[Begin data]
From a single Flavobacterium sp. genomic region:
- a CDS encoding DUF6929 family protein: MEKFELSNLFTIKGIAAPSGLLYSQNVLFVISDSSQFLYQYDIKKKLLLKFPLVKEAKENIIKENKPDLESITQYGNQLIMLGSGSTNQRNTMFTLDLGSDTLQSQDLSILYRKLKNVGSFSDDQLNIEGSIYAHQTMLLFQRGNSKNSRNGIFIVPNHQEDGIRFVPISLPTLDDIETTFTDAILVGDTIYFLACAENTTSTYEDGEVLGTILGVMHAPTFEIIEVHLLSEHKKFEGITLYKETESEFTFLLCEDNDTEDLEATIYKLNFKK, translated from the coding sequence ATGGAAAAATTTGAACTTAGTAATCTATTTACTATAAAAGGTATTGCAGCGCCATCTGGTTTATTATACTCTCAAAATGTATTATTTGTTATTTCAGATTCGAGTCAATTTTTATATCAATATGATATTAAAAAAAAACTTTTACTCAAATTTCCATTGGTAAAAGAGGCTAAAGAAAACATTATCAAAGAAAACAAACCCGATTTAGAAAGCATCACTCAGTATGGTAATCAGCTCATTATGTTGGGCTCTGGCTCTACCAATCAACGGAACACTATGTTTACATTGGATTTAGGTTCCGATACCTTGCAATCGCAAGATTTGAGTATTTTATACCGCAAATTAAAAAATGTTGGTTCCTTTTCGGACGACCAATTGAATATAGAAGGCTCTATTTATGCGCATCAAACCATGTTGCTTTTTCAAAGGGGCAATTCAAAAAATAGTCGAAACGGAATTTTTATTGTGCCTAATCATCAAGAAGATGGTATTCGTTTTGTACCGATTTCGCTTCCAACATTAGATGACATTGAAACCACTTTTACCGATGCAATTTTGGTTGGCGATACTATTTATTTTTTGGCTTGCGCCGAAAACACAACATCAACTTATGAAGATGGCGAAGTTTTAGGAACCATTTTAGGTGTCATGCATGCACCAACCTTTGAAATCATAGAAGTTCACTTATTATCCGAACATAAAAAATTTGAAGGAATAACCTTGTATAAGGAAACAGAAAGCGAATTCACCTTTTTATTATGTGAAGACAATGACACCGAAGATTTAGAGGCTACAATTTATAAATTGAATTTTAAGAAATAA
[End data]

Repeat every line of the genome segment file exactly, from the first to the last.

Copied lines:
From a single Flavobacterium sp. genomic region:
- a CDS encoding DUF6929 family protein: MEKFELSNLFTIKGIAAPSGLLYSQNVLFVISDSSQFLYQYDIKKKLLLKFPLVKEAKENIIKENKPDLESITQYGNQLIMLGSGSTNQRNTMFTLDLGSDTLQSQDLSILYRKLKNVGSFSDDQLNIEGSIYAHQTMLLFQRGNSKNSRNGIFIVPNHQEDGIRFVPISLPTLDDIETTFTDAILVGDTIYFLACAENTTSTYEDGEVLGTILGVMHAPTFEIIEVHLLSEHKKFEGITLYKETESEFTFLLCEDNDTEDLEATIYKLNFKK, translated from the coding sequence ATGGAAAAATTTGAACTTAGTAATCTATTTACTATAAAAGGTATTGCAGCGCCATCTGGTTTATTATACTCTCAAAATGTATTATTTGTTATTTCAGATTCGAGTCAATTTTTATATCAATATGATATTAAAAAAAAACTTTTACTCAAATTTCCATTGGTAAAAGAGGCTAAAGAAAACATTATCAAAGAAAACAAACCCGATTTAGAAAGCATCACTCAGTATGGTAATCAGCTCATTATGTTGGGCTCTGGCTCTACCAATCAACGGAACACTATGTTTACATTGGATTTAGGTTCCGATACCTTGCAATCGCAAGATTTGAGTATTTTATACCGCAAATTAAAAAATGTTGGTTCCTTTTCGGACGACCAATTGAATATAGAAGGCTCTATTTATGCGCATCAAACCATGTTGCTTTTTCAAAGGGGCAATTCAAAAAATAGTCGAAACGGAATTTTTATTGTGCCTAATCATCAAGAAGATGGTATTCGTTTTGTACCGATTTCGCTTCCAACATTAGATGACATTGAAACCACTTTTACCGATGCAATTTTGGTTGGCGATACTATTTATTTTTTGGCTTGCGCCGAAAACACAACATCAACTTATGAAGATGGCGAAGTTTTAGGAACCATTTTAGGTGTCATGCATGCACCAACCTTTGAAATCATAGAAGTTCACTTATTATCCGAACATAAAAAATTTGAAGGAATAACCTTGTATAAGGAAACAGAAAGCGAATTCACCTTTTTATTATGTGAAGACAATGACACCGAAGATTTAGAGGCTACAATTTATAAATTGAATTTTAAGAAATAA